Central Bank Watch: Fed Speeches, Interest Rate Expectations Update

US DATA DELUGE PROVOKES HIKE SPECULATION

In this edition of Central Bank Watch, we’ll review the speeches made in August by over the past week by various Federal Reserve policymakers – almost every single policymaker except for the Fed Chair himself. No doubt about it, taper talk is increasing in the run-up to the Jackson Hole Economic Policy Symposium, set to take place later this month from the 26th to the 28th.

MORE TAPER TALK

In the wake of the July FOMC meeting, and in light of the surge in the delta variant caseload in the US, traders began reducing their expectations for a more hawkish Federal Reserve. However, the combined impact of the strong July US nonfarm payrolls report – the second in a row – plus the July US inflation rate report (CPI) has sparked a shift in both market expectations and language used by FOMC policymakers thus far in August.

August 1 – Kashkari (Minnesota president) said that he “he was very optimistic the fall would be a strong labor market with many of those Americans coming back to work…but if people are nervous about the delta variant, that could slow some of that labor market recovery and therefore be a drag on our economic recovery.”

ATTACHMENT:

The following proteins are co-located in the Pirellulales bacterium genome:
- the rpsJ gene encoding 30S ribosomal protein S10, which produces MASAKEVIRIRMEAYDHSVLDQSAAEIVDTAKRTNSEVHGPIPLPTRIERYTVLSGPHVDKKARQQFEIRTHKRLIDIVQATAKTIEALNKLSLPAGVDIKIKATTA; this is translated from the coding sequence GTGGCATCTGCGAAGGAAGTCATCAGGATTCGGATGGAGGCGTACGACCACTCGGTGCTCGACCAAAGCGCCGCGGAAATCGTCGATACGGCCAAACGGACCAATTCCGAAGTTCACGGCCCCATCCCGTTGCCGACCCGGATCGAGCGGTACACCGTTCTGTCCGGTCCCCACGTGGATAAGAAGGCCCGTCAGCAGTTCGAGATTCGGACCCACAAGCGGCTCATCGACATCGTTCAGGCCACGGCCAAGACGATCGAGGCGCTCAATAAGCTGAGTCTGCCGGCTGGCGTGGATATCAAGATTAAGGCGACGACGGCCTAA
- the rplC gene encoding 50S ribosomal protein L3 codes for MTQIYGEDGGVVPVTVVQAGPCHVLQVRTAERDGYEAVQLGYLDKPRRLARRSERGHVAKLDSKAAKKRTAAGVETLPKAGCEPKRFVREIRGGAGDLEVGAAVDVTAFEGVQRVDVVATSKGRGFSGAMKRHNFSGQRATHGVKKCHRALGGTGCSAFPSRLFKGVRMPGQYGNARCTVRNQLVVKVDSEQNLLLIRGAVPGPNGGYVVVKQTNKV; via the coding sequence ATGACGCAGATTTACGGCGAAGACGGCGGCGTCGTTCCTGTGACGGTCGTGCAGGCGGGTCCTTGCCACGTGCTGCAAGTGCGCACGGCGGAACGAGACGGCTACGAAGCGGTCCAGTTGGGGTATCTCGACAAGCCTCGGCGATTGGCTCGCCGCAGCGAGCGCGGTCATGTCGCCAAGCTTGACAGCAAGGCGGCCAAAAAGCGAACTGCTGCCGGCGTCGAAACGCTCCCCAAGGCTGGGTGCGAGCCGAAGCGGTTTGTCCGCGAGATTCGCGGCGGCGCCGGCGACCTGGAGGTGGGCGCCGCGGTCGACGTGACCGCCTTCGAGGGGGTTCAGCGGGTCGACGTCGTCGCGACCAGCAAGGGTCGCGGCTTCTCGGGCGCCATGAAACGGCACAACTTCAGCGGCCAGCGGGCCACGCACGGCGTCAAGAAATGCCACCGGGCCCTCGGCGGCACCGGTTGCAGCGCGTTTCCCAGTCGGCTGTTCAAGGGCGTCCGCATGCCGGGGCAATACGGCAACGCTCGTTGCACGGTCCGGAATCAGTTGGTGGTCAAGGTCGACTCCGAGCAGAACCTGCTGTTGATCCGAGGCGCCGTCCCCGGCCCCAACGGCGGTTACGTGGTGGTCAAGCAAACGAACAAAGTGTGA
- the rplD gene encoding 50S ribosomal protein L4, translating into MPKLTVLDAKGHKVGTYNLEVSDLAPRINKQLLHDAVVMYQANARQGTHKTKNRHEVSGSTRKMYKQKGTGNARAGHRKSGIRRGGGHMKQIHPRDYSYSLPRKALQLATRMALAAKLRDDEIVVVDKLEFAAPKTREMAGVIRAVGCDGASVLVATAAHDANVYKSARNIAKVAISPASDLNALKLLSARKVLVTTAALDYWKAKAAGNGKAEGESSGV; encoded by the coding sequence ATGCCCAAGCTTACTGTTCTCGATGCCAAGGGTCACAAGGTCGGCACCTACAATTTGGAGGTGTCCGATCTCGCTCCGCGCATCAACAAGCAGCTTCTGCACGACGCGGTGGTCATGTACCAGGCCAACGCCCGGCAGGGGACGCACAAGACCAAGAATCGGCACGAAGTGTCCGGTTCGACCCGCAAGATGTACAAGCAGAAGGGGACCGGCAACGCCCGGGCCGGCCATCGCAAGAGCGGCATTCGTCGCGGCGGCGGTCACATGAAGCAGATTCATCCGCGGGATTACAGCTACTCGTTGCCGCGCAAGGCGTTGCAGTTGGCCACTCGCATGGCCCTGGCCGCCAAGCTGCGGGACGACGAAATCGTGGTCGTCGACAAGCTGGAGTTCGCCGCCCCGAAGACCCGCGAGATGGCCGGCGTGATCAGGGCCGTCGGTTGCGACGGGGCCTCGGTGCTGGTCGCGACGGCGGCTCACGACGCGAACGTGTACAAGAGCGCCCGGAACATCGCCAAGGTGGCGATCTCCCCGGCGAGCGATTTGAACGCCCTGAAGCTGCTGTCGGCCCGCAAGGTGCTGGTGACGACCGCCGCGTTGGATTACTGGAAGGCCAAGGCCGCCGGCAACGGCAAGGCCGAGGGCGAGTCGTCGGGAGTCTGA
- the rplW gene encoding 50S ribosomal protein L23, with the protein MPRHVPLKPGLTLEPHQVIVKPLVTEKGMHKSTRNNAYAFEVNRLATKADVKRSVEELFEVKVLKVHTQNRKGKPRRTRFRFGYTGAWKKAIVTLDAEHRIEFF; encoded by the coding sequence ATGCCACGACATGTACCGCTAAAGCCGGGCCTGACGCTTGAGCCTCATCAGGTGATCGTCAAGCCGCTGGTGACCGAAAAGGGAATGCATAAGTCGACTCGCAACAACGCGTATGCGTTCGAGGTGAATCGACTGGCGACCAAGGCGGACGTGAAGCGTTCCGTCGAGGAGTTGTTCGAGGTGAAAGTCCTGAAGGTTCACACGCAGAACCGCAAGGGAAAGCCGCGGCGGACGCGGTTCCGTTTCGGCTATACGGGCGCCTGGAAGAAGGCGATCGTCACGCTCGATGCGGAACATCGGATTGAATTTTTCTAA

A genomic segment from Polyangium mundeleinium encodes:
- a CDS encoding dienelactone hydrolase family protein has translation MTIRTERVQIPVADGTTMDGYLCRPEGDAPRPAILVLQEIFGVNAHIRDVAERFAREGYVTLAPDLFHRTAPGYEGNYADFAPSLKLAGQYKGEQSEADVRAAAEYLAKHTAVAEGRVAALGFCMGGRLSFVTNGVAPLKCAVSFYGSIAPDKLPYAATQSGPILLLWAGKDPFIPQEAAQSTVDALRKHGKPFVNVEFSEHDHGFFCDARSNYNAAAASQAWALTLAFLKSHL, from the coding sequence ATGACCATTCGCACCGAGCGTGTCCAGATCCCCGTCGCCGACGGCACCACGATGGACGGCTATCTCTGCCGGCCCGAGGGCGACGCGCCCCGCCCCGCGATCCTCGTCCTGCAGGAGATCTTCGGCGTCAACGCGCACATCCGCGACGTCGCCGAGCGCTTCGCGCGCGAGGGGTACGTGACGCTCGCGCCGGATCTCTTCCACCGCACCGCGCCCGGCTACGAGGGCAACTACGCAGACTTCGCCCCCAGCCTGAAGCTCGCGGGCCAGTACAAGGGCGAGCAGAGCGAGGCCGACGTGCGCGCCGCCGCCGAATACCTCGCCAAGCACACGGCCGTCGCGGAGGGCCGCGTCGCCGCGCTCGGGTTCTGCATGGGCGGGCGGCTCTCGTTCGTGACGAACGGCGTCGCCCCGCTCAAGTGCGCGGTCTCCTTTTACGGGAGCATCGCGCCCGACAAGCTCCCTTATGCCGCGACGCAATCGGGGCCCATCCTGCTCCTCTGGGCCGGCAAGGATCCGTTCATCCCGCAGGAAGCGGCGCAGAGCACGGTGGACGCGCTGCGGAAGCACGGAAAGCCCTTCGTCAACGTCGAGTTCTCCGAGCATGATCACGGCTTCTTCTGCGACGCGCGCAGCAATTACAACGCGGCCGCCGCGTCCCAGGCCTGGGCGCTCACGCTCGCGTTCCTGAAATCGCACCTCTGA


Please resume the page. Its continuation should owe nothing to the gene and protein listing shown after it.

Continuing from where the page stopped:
August 2 – Waller (Fed governor) commented on the potential timing of a taper announcement, noting that he believes that the economy “could be ready to do an announcement bySeptember....If the jobs reports come in as I think they’re going to in the next two reports, then in my view with tapering we should go early and go fast, in order to make sure we’re in position to raise rates in 2022 if we have to.”

August 3 – Bowman (Fed governor) offered a more cautious tone on the labor market, having noted that “despite the encouraging pace of recent hiring, employment is still far below where it was. In June of this year, there were 6.8 million fewer jobs than there were in February 2020.”

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